"Flow (Typical)" - This is the typical discharge out of the valve when it is open. It is used along with the "Pressure Drop (typical)" to determine the pressure vs. outflow relationship (see equation further above).
"Pressure Drop (Typical)" - This is the pressure corresponding to the typical flow through the valve. It is referred to as the "drop" because the pressure beyond the orifice is zero (atmosphere). As mentioned further above, the "drop" in this case is not referring to any headloss across the node element but rather the pressure reported at the D2A element (since the pressure results in HAMMER refer to the gauge pressure inside of the pipeline with atmospheric pressure as the datum) at the "typical flow". The pressure and flow computed in the initial conditions will not necessarily be equal to these values, so you only need to enter any known pair. For example, if modeling a hydrant closure, you might enter the typical pressure and flow as the flow and pressure observed in a field test when the hydrant was opened.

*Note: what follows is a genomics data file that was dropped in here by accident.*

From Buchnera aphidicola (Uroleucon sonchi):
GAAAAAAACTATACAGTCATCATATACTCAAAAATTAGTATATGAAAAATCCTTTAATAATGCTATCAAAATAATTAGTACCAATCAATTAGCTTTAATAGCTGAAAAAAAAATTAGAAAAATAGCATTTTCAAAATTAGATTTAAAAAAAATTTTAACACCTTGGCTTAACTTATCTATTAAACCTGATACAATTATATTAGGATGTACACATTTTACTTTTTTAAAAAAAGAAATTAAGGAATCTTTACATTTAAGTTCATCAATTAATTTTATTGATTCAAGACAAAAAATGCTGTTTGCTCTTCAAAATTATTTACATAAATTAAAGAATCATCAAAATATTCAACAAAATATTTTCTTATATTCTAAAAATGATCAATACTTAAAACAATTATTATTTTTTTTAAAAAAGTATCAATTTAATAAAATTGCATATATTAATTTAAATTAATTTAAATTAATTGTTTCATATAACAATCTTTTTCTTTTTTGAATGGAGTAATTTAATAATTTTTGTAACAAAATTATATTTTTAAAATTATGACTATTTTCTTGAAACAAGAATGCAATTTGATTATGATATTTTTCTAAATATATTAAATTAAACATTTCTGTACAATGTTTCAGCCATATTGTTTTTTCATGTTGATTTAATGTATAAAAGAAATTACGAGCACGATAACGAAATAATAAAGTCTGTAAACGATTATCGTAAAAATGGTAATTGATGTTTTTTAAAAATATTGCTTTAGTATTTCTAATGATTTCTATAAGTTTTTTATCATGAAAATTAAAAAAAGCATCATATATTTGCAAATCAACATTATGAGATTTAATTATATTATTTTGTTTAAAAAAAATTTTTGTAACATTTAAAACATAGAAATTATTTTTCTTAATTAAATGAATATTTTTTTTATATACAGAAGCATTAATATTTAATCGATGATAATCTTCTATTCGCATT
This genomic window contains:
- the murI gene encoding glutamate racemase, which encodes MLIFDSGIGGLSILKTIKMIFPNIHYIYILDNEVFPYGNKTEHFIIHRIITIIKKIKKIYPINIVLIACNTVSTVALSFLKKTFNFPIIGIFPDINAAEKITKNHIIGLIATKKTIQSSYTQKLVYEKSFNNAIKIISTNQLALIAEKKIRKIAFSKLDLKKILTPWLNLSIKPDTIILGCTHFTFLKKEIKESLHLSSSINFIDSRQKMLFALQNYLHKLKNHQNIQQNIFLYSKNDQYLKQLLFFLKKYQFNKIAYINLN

You are basically defining an orifice size by way of the "typical" flow and pressure drop fields. By supplying one pair of pressure and flow, HAMMER can figure out the relationship based on the orifice equation that gives the pressure drop for any flow value. So, if unsure, you can use the orifice equation along with the size of your opening and an estimate of the "head" (pressure head drop) to solve for the typical flow. Selecting a pressure head drop close to a typical value you might see under normal operating conditions will yield the most accurate pressure/flow relationship during both the initial conditions and transient simulation. See further above under "How it works" for more information.